At a single stroke, Garmin has raised the usability bar for action cameras and introduced voice control to its latest model, the Garmin VIRB Ultra 30. If you find yourself in a position where there’s not even a spare finger to tap the touch-screen, or if you can’t even see the camera, all you need to say is “OK Garmin, start recording” and the camera will do your bidding. You can even capture favourite moments during a recording by saying, “OK Garmin, remember that”. Whether the camera can hear what you’re saying when it’s rear-mounted on your bike, and you’re gasping for breath into a blasting head-wind, remains to be seen – but this is the sort of use case that Garmin must have worked on.
The Garmin VIRB Ultra 30 isn’t a one-trick pony though, and boasts a range of improvements within the Garmin VIRB family. It features HD live-streaming to YouTube (via an Apple smartphone on a Wi-Fi network), enhanced GPS for ultra-precise geo-location, 3-axis image stabilisation, and up to 4k video resolution. To capture more of your surroundings there is a new “Expansive View” mode, and data augmentation gets a boost with the built-in compass and altimeter.
If you use other Garmin data recording devices (eg, the D2, Forerunner 920XT or Edge 1000) then G-Metrix will appeal to you. A standard feature across the VIRB range, it overlays relevant metrics onto your video so that you can show off your power output – and the gradient – whilst attacking that Alpine switchback.
Waterproof operation is a given for action cameras, and the Garmin VIRB Ultra 30 is no exception. However, to achieve this it needs a waterproof case (included), which fortunately doesn’t interfere with the touchscreen operation. Other VIRB models don’t need a waterproof case, so it’s a bit odd that Garmin’s latest and greatest model has this short-coming.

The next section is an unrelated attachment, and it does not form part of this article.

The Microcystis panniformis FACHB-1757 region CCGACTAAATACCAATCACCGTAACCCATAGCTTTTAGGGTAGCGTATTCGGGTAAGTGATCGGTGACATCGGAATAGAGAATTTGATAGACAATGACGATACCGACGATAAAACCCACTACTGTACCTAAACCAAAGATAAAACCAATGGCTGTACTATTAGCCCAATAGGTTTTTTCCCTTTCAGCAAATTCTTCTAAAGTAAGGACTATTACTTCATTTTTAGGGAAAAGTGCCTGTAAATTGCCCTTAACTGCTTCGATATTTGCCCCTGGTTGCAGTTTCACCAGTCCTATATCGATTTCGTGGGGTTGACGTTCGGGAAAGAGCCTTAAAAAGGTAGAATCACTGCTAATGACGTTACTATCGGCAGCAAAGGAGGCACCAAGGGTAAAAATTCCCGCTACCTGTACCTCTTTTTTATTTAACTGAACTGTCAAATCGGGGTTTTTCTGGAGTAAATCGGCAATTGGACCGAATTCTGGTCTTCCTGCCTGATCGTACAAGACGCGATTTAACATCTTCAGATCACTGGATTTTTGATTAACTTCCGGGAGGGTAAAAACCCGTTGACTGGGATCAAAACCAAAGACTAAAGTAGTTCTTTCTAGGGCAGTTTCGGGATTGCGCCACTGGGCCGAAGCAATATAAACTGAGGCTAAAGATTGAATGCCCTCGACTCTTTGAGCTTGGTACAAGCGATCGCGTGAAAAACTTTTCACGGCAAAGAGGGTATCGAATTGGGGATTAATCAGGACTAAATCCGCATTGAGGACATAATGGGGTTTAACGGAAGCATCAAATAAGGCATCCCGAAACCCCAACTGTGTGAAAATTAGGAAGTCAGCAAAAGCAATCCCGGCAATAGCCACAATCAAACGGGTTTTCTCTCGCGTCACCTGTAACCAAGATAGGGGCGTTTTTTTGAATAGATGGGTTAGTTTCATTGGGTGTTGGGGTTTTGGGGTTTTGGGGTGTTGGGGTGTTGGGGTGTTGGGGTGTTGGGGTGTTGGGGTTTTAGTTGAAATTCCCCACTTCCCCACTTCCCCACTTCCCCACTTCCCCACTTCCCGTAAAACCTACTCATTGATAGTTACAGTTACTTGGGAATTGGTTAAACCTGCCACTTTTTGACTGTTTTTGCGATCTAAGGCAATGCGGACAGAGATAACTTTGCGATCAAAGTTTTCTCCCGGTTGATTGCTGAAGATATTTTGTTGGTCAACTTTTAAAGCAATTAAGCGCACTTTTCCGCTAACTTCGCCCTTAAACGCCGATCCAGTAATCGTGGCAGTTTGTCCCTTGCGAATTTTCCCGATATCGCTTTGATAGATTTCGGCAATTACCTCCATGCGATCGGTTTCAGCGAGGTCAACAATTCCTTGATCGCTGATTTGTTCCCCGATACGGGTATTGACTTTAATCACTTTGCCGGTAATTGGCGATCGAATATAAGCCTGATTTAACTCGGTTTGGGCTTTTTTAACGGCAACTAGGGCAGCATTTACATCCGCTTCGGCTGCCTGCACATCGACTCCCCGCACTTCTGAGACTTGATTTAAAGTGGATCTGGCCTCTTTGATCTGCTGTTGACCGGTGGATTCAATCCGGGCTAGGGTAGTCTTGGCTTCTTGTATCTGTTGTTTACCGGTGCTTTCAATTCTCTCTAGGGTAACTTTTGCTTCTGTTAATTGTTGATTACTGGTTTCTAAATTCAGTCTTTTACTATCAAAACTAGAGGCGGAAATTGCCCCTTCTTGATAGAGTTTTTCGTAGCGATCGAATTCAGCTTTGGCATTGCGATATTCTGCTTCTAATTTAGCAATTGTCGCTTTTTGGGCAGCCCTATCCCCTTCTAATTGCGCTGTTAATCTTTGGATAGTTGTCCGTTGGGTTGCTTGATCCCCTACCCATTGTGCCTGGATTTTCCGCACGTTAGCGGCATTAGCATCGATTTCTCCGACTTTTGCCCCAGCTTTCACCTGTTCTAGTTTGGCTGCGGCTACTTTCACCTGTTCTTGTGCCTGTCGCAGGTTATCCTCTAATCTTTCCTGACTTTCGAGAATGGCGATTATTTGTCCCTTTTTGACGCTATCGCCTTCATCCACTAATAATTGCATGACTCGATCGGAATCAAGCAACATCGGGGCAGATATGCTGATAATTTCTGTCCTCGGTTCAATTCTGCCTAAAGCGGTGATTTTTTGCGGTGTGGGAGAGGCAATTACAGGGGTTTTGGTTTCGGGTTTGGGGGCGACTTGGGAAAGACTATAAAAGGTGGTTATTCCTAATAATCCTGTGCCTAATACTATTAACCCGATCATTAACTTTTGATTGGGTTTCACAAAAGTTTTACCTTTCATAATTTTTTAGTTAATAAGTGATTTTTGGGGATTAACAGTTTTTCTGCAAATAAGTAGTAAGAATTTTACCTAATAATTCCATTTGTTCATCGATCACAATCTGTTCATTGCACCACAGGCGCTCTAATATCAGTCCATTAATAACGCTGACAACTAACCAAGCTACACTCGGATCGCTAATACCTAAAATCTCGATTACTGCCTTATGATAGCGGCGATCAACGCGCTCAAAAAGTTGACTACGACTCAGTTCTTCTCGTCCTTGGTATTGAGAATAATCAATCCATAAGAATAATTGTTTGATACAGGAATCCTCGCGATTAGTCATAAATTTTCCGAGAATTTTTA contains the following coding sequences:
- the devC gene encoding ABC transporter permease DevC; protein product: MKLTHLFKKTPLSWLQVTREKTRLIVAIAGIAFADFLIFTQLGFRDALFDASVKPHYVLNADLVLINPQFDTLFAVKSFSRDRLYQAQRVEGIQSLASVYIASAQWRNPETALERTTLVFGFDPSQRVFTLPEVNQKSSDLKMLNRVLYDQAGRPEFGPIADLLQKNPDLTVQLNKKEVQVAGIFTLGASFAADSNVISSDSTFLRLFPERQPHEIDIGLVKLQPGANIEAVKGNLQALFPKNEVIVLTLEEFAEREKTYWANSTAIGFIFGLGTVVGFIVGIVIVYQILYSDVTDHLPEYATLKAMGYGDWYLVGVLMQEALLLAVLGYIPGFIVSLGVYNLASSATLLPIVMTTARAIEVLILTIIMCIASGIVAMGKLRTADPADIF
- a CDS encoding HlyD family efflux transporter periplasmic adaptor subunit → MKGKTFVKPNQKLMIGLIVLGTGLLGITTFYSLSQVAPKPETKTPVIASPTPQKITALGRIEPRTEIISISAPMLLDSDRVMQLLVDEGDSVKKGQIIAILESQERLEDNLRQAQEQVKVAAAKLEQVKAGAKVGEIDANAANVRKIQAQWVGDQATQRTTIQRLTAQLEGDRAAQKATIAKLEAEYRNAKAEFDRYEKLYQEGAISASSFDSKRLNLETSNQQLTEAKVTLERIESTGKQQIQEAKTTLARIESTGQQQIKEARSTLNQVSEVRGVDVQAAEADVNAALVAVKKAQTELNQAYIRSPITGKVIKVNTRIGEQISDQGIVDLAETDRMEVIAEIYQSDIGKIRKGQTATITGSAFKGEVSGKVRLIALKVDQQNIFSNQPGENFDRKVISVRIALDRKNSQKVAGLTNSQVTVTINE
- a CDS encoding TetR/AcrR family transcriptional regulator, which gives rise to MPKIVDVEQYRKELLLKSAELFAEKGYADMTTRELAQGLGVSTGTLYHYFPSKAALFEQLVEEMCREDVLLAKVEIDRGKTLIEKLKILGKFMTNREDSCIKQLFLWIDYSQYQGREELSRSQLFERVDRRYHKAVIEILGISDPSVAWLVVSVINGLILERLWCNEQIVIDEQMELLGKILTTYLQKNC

Battery life is something else that hasn’t improved, with Garmin quoting up to two hours of recording at 1080/30fps – identical to other VIRB cameras. Its rechargeable lithium-ion battery actually has a 27% greater capacity, so all of the video recording enhancements (like voice control and better image stabilisation) appear to have taken their toll. You also have only an hour of recording at 4k resolution, although that should be more than sufficient for most uses. Spare batteries are available and are reasonably priced, too.
Overall this is an impressive addition to Garmin’s family of action cameras, but you will find yourself asking whether the premium price is justifiable for voice control and a handful of minor improvements.